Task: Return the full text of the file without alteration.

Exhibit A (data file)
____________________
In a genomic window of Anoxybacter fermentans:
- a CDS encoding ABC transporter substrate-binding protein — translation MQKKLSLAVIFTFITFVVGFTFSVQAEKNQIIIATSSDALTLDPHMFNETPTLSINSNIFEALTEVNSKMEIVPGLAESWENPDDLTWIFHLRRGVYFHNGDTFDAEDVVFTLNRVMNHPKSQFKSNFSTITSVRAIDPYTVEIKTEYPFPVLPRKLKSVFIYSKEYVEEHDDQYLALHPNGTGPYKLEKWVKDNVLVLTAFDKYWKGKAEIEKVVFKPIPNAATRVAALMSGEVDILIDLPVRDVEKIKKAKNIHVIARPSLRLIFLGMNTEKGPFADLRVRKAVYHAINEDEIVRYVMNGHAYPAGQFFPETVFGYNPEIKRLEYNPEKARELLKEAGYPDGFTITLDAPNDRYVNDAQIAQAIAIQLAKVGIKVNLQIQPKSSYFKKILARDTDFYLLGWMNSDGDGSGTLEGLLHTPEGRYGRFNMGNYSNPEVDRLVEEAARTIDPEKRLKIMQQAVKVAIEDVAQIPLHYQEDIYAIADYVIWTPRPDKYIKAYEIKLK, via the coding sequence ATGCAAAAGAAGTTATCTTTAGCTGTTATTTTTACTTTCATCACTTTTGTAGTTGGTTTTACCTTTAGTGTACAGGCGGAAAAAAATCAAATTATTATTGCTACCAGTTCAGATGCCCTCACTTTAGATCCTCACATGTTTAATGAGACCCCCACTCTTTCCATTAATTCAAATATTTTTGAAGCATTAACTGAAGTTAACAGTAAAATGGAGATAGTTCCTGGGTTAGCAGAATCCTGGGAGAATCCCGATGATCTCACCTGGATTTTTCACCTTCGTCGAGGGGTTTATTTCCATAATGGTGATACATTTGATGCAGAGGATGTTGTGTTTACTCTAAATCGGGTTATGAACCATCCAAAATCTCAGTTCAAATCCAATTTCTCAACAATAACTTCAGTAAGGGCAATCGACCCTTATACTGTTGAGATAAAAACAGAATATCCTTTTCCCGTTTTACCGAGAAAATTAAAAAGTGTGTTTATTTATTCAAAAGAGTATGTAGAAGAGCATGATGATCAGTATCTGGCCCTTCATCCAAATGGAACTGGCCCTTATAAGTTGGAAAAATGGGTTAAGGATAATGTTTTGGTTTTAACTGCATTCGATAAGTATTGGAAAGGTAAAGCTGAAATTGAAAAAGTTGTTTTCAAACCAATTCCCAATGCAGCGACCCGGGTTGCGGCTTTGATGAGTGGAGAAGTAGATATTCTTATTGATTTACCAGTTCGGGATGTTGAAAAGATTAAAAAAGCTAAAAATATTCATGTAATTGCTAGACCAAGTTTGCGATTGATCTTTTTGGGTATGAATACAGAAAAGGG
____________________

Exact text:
In a genomic window of Anoxybacter fermentans:
- a CDS encoding ABC transporter substrate-binding protein — translation MQKKLSLAVIFTFITFVVGFTFSVQAEKNQIIIATSSDALTLDPHMFNETPTLSINSNIFEALTEVNSKMEIVPGLAESWENPDDLTWIFHLRRGVYFHNGDTFDAEDVVFTLNRVMNHPKSQFKSNFSTITSVRAIDPYTVEIKTEYPFPVLPRKLKSVFIYSKEYVEEHDDQYLALHPNGTGPYKLEKWVKDNVLVLTAFDKYWKGKAEIEKVVFKPIPNAATRVAALMSGEVDILIDLPVRDVEKIKKAKNIHVIARPSLRLIFLGMNTEKGPFADLRVRKAVYHAINEDEIVRYVMNGHAYPAGQFFPETVFGYNPEIKRLEYNPEKARELLKEAGYPDGFTITLDAPNDRYVNDAQIAQAIAIQLAKVGIKVNLQIQPKSSYFKKILARDTDFYLLGWMNSDGDGSGTLEGLLHTPEGRYGRFNMGNYSNPEVDRLVEEAARTIDPEKRLKIMQQAVKVAIEDVAQIPLHYQEDIYAIADYVIWTPRPDKYIKAYEIKLK, via the coding sequence ATGCAAAAGAAGTTATCTTTAGCTGTTATTTTTACTTTCATCACTTTTGTAGTTGGTTTTACCTTTAGTGTACAGGCGGAAAAAAATCAAATTATTATTGCTACCAGTTCAGATGCCCTCACTTTAGATCCTCACATGTTTAATGAGACCCCCACTCTTTCCATTAATTCAAATATTTTTGAAGCATTAACTGAAGTTAACAGTAAAATGGAGATAGTTCCTGGGTTAGCAGAATCCTGGGAGAATCCCGATGATCTCACCTGGATTTTTCACCTTCGTCGAGGGGTTTATTTCCATAATGGTGATACATTTGATGCAGAGGATGTTGTGTTTACTCTAAATCGGGTTATGAACCATCCAAAATCTCAGTTCAAATCCAATTTCTCAACAATAACTTCAGTAAGGGCAATCGACCCTTATACTGTTGAGATAAAAACAGAATATCCTTTTCCCGTTTTACCGAGAAAATTAAAAAGTGTGTTTATTTATTCAAAAGAGTATGTAGAAGAGCATGATGATCAGTATCTGGCCCTTCATCCAAATGGAACTGGCCCTTATAAGTTGGAAAAATGGGTTAAGGATAATGTTTTGGTTTTAACTGCATTCGATAAGTATTGGAAAGGTAAAGCTGAAATTGAAAAAGTTGTTTTCAAACCAATTCCCAATGCAGCGACCCGGGTTGCGGCTTTGATGAGTGGAGAAGTAGATATTCTTATTGATTTACCAGTTCGGGATGTTGAAAAGATTAAAAAAGCTAAAAATATTCATGTAATTGCTAGACCAAGTTTGCGATTGATCTTTTTGGGTATGAATACAGAAAAGGG